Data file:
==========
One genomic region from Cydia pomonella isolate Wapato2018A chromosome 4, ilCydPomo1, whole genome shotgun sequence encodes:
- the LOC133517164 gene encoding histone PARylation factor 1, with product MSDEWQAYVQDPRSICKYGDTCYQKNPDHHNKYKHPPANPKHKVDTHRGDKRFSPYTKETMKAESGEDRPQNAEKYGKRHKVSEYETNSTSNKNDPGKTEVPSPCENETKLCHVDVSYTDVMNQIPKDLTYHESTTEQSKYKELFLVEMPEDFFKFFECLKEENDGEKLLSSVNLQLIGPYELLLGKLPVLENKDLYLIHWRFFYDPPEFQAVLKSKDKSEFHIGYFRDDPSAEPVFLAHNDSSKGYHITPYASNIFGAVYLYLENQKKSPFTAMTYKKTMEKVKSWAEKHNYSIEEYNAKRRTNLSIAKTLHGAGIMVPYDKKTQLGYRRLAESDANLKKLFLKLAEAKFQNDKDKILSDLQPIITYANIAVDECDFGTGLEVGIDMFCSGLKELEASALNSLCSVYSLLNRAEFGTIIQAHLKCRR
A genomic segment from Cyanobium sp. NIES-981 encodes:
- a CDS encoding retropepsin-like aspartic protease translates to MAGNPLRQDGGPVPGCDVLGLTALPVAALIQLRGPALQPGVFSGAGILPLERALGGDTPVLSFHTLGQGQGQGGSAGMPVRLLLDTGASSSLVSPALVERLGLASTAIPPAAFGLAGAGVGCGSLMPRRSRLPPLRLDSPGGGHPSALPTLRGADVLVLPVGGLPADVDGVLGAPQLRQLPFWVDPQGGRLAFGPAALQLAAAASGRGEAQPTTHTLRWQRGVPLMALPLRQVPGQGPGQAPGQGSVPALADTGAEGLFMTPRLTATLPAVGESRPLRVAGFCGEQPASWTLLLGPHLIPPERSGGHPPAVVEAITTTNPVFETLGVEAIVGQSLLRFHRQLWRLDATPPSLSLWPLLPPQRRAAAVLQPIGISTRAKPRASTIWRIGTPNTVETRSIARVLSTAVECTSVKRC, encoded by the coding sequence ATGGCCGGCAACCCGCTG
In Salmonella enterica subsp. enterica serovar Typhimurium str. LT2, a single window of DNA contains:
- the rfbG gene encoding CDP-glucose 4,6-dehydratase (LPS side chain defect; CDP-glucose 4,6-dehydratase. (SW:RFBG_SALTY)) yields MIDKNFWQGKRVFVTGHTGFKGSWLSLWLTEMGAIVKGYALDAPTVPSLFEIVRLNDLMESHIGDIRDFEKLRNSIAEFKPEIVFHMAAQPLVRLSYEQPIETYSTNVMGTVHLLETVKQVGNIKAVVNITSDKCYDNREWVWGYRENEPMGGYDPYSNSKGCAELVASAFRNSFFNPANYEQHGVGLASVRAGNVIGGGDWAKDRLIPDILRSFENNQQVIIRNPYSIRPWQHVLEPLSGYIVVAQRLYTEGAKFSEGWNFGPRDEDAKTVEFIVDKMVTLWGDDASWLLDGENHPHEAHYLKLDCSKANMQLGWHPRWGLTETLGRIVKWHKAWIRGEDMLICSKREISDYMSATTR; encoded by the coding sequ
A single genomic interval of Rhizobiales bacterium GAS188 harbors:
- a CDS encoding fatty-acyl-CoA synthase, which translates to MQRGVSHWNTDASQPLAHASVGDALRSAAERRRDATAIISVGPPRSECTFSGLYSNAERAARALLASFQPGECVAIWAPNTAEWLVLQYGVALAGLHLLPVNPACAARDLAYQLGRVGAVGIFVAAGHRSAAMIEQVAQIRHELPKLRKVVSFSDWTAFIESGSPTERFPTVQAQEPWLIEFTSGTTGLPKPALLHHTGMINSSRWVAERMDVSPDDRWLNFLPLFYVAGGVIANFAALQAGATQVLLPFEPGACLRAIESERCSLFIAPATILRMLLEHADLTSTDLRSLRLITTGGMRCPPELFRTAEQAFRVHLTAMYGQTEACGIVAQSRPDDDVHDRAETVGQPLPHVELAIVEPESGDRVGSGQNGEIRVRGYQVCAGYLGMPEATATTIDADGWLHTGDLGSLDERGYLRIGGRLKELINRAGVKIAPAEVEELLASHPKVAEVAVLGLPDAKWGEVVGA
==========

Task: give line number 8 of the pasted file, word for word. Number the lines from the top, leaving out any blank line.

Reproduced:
- a CDS encoding fatty-acyl-CoA synthase, which translates to MQRGVSHWNTDASQPLAHASVGDALRSAAERRRDATAIISVGPPRSECTFSGLYSNAERAARALLASFQPGECVAIWAPNTAEWLVLQYGVALAGLHLLPVNPACAARDLAYQLGRVGAVGIFVAAGHRSAAMIEQVAQIRHELPKLRKVVSFSDWTAFIESGSPTERFPTVQAQEPWLIEFTSGTTGLPKPALLHHTGMINSSRWVAERMDVSPDDRWLNFLPLFYVAGGVIANFAALQAGATQVLLPFEPGACLRAIESERCSLFIAPATILRMLLEHADLTSTDLRSLRLITTGGMRCPPELFRTAEQAFRVHLTAMYGQTEACGIVAQSRPDDDVHDRAETVGQPLPHVELAIVEPESGDRVGSGQNGEIRVRGYQVCAGYLGMPEATATTIDADGWLHTGDLGSLDERGYLRIGGRLKELINRAGVKIAPAEVEELLASHPKVAEVAVLGLPDAKWGEVVGA